Rajarshi Roychoudhury


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The lack of theory is painful: Modeling Harshness in Peer Review Comments
Rajeev Verma | Rajarshi Roychoudhury | Tirthankar Ghosal
Proceedings of the 2nd Conference of the Asia-Pacific Chapter of the Association for Computational Linguistics and the 12th International Joint Conference on Natural Language Processing (Volume 1: Long Papers)

The peer-review system has primarily remained the central process of all science communications. However, research has shown that the process manifests a power-imbalance scenario where the reviewer enjoys a position where their comments can be overly critical and wilfully obtuse without being held accountable. This brings into question the sanctity of the peer-review process, turning it into a fraught and traumatic experience for authors. A little more effort to still remain critical but be constructive in the feedback would help foster a progressive outcome from the peer-review process. In this paper, we argue to intervene at the step where this power imbalance actually begins in the system. To this end, we develop the first dataset of peer-review comments with their real-valued harshness scores. We build our dataset by using the popular Best-Worst-Scaling mechanism. We show the utility of our dataset for text moderation in peer reviews to make review reports less hurtful and more welcoming. We release our dataset and associated codes in https://github.com/Tirthankar-Ghosal/moderating-peer-review-harshness. Our research is one step towards helping create constructive peer-review reports.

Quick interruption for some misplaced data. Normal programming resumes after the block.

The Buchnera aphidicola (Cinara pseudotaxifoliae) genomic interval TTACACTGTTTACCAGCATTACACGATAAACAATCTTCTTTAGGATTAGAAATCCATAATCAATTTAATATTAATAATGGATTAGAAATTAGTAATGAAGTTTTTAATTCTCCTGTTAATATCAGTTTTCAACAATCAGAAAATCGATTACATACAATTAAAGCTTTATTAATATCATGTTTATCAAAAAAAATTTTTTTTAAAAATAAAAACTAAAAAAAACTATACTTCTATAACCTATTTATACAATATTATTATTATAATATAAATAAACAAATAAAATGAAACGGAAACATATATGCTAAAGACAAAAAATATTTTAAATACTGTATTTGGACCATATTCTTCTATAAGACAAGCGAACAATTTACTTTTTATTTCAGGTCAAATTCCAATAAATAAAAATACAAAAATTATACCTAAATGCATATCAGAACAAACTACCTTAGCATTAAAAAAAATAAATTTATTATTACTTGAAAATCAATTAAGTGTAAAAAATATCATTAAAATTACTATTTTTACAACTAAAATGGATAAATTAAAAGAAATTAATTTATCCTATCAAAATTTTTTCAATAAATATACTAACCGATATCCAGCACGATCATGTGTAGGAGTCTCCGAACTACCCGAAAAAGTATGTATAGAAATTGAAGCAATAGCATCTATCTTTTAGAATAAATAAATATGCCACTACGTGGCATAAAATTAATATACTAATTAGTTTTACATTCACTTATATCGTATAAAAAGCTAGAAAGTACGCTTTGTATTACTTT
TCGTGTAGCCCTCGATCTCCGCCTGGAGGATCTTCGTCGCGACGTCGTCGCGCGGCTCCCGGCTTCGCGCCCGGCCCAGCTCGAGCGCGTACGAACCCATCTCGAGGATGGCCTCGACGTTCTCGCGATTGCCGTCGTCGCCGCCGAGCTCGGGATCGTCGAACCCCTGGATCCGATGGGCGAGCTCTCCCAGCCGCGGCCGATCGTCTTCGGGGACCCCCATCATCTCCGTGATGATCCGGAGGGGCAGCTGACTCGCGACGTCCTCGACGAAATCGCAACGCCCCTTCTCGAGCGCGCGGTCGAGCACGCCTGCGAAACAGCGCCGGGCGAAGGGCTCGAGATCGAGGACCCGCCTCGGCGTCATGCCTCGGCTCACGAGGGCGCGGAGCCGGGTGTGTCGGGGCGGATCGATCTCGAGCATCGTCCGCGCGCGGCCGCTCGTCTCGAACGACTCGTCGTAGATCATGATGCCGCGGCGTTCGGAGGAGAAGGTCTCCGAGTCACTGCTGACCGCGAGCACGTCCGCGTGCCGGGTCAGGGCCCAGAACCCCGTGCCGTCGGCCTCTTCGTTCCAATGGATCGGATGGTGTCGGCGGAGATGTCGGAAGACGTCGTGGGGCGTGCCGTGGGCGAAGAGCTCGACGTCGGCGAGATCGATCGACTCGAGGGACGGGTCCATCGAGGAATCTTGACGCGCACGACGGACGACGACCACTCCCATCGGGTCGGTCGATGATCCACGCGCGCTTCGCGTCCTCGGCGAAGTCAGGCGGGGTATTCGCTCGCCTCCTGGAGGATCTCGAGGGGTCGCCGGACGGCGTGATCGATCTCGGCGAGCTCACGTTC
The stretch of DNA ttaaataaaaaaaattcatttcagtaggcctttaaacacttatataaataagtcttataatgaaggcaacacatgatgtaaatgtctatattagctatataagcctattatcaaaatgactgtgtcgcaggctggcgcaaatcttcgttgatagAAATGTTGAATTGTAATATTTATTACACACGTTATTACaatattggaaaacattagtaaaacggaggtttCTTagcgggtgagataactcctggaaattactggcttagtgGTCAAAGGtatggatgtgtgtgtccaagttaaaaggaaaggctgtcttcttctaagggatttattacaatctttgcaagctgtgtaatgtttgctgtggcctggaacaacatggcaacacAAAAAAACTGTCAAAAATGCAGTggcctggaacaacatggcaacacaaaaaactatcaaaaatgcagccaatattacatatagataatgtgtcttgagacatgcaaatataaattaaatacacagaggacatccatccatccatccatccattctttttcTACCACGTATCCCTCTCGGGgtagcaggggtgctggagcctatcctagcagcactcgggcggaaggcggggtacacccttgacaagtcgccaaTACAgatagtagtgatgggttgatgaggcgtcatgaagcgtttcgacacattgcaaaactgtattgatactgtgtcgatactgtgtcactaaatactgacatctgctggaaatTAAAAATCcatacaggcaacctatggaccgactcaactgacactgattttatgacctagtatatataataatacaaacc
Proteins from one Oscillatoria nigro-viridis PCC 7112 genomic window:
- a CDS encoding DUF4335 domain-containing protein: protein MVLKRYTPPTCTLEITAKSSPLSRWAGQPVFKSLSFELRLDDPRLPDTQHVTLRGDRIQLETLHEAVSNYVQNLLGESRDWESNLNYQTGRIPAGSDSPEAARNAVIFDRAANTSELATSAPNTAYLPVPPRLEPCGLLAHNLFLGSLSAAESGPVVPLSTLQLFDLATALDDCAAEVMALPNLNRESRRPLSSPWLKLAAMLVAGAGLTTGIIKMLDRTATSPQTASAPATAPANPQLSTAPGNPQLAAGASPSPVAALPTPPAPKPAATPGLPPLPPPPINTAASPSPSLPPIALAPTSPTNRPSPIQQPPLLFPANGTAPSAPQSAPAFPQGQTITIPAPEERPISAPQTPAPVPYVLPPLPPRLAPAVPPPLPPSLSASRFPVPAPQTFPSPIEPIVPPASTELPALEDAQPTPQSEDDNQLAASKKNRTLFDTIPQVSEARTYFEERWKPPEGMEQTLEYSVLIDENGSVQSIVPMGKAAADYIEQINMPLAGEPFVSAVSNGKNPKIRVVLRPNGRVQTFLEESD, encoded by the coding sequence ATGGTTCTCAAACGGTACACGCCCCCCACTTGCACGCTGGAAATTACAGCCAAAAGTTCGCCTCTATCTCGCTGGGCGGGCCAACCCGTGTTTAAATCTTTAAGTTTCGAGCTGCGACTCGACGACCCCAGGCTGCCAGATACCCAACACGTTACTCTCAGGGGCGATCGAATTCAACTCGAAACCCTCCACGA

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Fine-tuning BERT to classify COVID19 tweets containing symptoms
Rajarshi Roychoudhury | Sudip Naskar
Proceedings of the Sixth Social Media Mining for Health (#SMM4H) Workshop and Shared Task

Twitter is a valuable source of patient-generated data that has been used in various population health studies. The first step in many of these studies is to identify and capture Twitter messages (tweets) containing medication mentions. Identifying personal mentions of COVID19 symptoms requires distinguishing personal mentions from other mentions such as symptoms reported by others and references to news articles or other sources. In this article, we describe our submission to Task 6 of the Social Media Mining for Health Applications (SMM4H) Shared Task 2021. This task challenged participants to classify tweets where the target classes are:(1) self-reports,(2) non-personal reports, and (3) literature/news mentions. Our system used a handcrafted preprocessing and word embeddings from BERT encoder model. We achieved an F1 score of 93%